Simple whole wheat sourdough is essentially a mixture of stone ground organic whole wheat flour with water, that has been allowed to ferment using only those microorganisms that are naturally present on the grain, and in the air.
Sourdough has the power to leaven and flavor all kinds of whole grain bread, and to preserve and flavor such products as whole grain pasta and crackers. At the same time sourdough will make bread more nutritious, and more storage stable, than when made with baker’s yeast, or baking powder. For example, the acidity allows the action of naturally occurring phytase in whole wheat, to break down phytic acid and release valuable minerals. Acidity will discourage the growth of contaminating fungi and so preserves the bread longer, from turning moldy. Vitamin B1 (thiamine) in the whole grain flour is preserved in the bread as a result of the acidic dough.
The sourdough yeasts and bacteria are fed with sugars released from the starch and soluble fiber in the whole wheat flour, by the action of the naturally occurring enzymes in whole wheat and those of the yeast and bacteria. Malt is used to supplement these enzymes, especially when the wheat has been grown through a dry summer, such as in California. A valuable advantage to sourdough leavening of bread is that these simple sugars are removed by the fermenting micro-organisms. As a result, the amount of easily digested carbohydrates is reduced in comparison with unleavened breads or breads produced with baker’s yeast or baking powder. This makes sourdough fermented whole grain breads useful for people who are in a pre-diabetic or diabetic state, who need to reduce their intake of the most highly digestible carbohydrates.
In order to produce a sourdough for the first time, microorganisms naturally present in the air and in organic whole wheat flour, are allowed grow in a mixture of the flour with water. Initially there is competition between many types of microorganism, some of which are harmful. Eventually the lactic bacteria will reproduce sufficiently to make the mixture every acidic or sour, with a pH 3.5, which kills and excludes the harmful bacteria. Only some specialized yeasts remain, which are compatible with the lactic bacteria and can withstand the acidity. The sourdough microorganisms are primarily yeasts and lactic bacteria. If the whole wheat flour and water mixture is left at room temperature for several days, eventually the growth will be sufficient for the microorganisms to crowd each other out from the remaining supply of food. At this point the gassing in the sourdough will cease, and the mixture can be regarded as saturated with sourdough microorganisms. This saturated sourdough is effectively a starter with a consistent potency, because approximately the same number of microorganisms will always be able to exist in this saturated system. Once saturated in this way the mature sourdough can be refrigerated to preserve the microorganisms.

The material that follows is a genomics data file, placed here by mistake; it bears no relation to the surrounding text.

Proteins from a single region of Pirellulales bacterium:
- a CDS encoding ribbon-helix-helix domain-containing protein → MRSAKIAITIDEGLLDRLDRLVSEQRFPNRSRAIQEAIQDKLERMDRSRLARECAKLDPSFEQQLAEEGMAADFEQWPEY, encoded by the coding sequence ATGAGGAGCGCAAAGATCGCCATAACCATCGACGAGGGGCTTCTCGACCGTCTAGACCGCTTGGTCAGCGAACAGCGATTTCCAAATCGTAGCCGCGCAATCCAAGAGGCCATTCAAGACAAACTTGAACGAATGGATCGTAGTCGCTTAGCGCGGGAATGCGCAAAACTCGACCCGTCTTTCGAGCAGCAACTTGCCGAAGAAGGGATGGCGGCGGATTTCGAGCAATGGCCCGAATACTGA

In order to replenish the supply of these microorganisms, a small amount of mature sourdough is added to a new mixture of stone ground organic whole wheat flour and water.
Stirring the sourdough brings air to the yeasts that need it. The rest time between stirring, when the oxygen supply is low, favors the growth of the lactic bacteria. Portions of this mature (saturated) sourdough can then be used to make breads and pancakes for up to 4 weeks. Ideally, for the best leavening action and flavor only a one week supply is made with each replenishment.